Currently viewing the tag: "conflict"

There are long periods in the history of any society during which certain basic questions lead to deep and sharp conflict and it seems difficult if not impossible to find any reasoned common ground for political agreement. –Justice as Fairness: A Restatement by John Rawls

Fiction Writing Prompt: Set a story during a period of sharp conflict.

Journaling Prompt: How do you feel about the current level of conflict in the world?

Art Prompt: Sharp conflict

Non-Fiction / Speechwriting Prompt: Tell your audience about a conflict caused by disagreement on a basic question.

Photo Credit: Mark Theriot on Flickr

Fighting in ice hockey is an established tradition of the sport in North America, with a long history that involves many levels of amateur and professional play and includes some notable individual fights. Fighting is usually performed by enforcers, or “goons”—players whose role is to fight and intimidate—on a given team, and is governed by a complex system of unwritten rules that players, coaches, officials, and the media refer to as “the code”. Some fights are spontaneous, while others are premeditated by the participants. While officials tolerate fighting during hockey games, they impose a variety of penalties on players who engage in fights.

Unique among North American professional team sports, the National Hockey League (NHL) and most minor professional leagues in North America do not eject players outright for fighting (although they may do so for more flagrant violations as part of a fight) but major European and collegiate hockey leagues do, and multi-game suspensions may be added on top of the ejection. Therefore, the vast majority of fights occur in the NHL and other North American professional leagues. –Wikipedia

Fiction Writing Prompt: Use the first line of the week as the starting point or inspiration for a scene, story, poem, or haiku.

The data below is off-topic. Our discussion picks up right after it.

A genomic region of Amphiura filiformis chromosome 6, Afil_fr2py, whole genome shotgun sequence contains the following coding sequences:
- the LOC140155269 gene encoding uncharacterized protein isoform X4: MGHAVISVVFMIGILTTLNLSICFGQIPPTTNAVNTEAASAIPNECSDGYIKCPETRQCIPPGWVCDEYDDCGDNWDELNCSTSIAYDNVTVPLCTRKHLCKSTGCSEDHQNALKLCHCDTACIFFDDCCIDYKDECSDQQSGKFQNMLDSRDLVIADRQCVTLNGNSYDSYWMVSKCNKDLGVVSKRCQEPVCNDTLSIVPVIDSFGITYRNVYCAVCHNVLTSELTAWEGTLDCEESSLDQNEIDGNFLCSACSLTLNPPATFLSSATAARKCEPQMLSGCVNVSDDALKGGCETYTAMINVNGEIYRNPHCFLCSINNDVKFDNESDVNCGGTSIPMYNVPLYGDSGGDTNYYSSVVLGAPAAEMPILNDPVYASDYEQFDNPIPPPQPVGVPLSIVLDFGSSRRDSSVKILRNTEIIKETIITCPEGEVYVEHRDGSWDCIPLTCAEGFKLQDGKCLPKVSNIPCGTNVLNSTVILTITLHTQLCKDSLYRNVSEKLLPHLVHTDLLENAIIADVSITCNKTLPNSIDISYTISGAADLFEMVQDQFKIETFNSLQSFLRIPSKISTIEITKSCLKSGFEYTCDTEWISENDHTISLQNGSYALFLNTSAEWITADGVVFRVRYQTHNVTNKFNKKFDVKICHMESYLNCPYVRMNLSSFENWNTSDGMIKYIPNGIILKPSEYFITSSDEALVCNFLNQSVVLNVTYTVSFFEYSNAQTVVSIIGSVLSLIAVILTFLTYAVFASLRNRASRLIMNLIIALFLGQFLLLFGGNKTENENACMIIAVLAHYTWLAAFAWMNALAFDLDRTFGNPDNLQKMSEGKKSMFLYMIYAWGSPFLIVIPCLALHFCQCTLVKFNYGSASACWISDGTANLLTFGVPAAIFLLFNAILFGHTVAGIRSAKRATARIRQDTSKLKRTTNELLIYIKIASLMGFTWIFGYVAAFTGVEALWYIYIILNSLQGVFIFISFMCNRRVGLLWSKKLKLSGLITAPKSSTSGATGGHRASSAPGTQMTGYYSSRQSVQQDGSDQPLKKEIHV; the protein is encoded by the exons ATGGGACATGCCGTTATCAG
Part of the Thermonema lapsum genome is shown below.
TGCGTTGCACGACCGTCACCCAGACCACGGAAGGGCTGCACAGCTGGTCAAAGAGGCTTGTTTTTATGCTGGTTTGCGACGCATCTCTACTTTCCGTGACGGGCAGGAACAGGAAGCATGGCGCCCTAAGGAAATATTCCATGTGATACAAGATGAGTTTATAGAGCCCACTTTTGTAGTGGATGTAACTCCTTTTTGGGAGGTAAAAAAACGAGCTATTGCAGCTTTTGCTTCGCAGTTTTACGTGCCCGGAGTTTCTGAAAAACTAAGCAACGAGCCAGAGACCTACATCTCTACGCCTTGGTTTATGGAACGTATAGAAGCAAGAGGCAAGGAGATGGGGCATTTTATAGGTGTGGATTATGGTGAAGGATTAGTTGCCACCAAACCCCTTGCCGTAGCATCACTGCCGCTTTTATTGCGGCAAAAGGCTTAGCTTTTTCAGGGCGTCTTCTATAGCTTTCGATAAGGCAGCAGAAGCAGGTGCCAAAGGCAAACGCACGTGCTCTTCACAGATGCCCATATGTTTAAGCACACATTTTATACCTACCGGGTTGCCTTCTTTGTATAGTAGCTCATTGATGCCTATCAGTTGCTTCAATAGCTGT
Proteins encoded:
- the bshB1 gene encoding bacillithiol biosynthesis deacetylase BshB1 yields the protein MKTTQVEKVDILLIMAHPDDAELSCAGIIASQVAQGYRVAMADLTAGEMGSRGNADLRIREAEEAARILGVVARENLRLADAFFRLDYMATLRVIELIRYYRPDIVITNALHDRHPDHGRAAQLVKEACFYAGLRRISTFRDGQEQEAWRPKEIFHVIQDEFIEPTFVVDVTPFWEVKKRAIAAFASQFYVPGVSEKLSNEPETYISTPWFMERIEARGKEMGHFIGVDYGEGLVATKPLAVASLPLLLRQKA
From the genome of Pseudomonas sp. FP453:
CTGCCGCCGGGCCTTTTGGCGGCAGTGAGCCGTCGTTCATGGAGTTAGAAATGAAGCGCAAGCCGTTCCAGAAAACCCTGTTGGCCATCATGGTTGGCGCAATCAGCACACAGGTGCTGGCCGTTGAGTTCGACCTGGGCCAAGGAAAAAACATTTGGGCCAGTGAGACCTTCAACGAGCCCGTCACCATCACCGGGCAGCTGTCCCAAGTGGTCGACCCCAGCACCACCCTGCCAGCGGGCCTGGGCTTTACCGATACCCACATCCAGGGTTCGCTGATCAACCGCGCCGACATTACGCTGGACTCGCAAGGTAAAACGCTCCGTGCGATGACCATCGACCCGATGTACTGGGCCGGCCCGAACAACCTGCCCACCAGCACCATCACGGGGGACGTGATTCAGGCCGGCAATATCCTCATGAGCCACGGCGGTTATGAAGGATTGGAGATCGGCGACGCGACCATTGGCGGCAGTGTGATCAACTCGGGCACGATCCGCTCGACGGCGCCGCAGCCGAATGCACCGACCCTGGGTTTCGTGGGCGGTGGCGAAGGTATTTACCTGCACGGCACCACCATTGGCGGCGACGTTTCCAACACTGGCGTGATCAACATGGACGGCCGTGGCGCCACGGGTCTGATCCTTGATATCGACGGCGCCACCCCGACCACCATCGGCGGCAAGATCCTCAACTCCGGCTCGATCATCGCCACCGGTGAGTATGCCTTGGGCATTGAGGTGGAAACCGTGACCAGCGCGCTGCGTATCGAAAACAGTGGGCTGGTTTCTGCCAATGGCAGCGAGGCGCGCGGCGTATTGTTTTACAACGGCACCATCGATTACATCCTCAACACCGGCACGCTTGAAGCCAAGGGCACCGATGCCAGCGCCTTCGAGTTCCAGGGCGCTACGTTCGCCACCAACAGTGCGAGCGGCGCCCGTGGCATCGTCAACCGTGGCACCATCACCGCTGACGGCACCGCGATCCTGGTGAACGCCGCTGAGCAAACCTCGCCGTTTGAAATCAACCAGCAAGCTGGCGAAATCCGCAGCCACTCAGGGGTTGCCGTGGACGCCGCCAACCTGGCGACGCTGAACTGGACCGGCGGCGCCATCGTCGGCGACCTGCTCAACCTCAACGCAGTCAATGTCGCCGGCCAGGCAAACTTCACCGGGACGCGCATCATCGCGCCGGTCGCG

Journaling Prompt: How do you feel about fights in professional sports?

Art Prompt: Hockey

Non-Fiction / Speechwriting Prompt: Tell your audience about the history of fighting in hockey.

Photo Credit: slgckgc on Flickr

Arrived too late, the act has been done.
The wind was against them, letters intercepted on their way.
The conspirators were fourteen of a party. –Nostradumas

Fiction Writing Prompt: Write the story of a failed conspiracy.

Journaling Prompt: What’s your favorite conspiracy theory?

Art Prompt: Conspirators

Non-Fiction / Speechwriting Prompt: Tell your audience a story about a failed conspiracy.

Photo Credit: katie hargrave on Flickr

Small mushroom clouds were not a particularly uncommon sight around the increasingly smaller suburban village of Opahi, and special rules permitted the residents to always have one NanoNuke in their possession, for the sake of protection of course. With mutually assured destruction, having a personal atomic weapon kept things a little bit more peaceful somehow, and just a little bit calmer as well. Disputes actually resolved themselves very quickly. Of course, if they didn’t, one of the parties in the said dispute wasn’t exactly around anymore to continue it. –MAD Men by Corey Ethan Sutch

Fiction Writing Prompt: Write a story set in a world where everyone has a button that can kill anyone they get angry with.

Journaling Prompt: Would you want to have the power to launch a nuclear weapon?

Art Prompt: NanoNukes

Non-Fiction / Speechwriting Prompt: Tell your audience about the strategy of Mutually Assured Destruction and how it works.

berate
  • To scold severely or angrily.

Fiction Writing Prompt: Use the word of the week in whatever you write today.

Journaling Prompt: Write about how you felt when being berated. How do you cope with angry people?

Art Prompt: Berate

Non-Fiction / Speechwriting Prompt:Use the word of the week in your article or speech.

Photo Credit: Neal on Flickr

When the litters are overturned by the whirlwind
and faces are covered by cloaks,
the new republic will be troubled by its people.
At this time the reds and the whites will rule wrongly.
Nostradamus

Fiction Writing Prompt: Write the story of a revolution.

Journaling Prompt: How do you feel about protests?

Art Prompt: Protest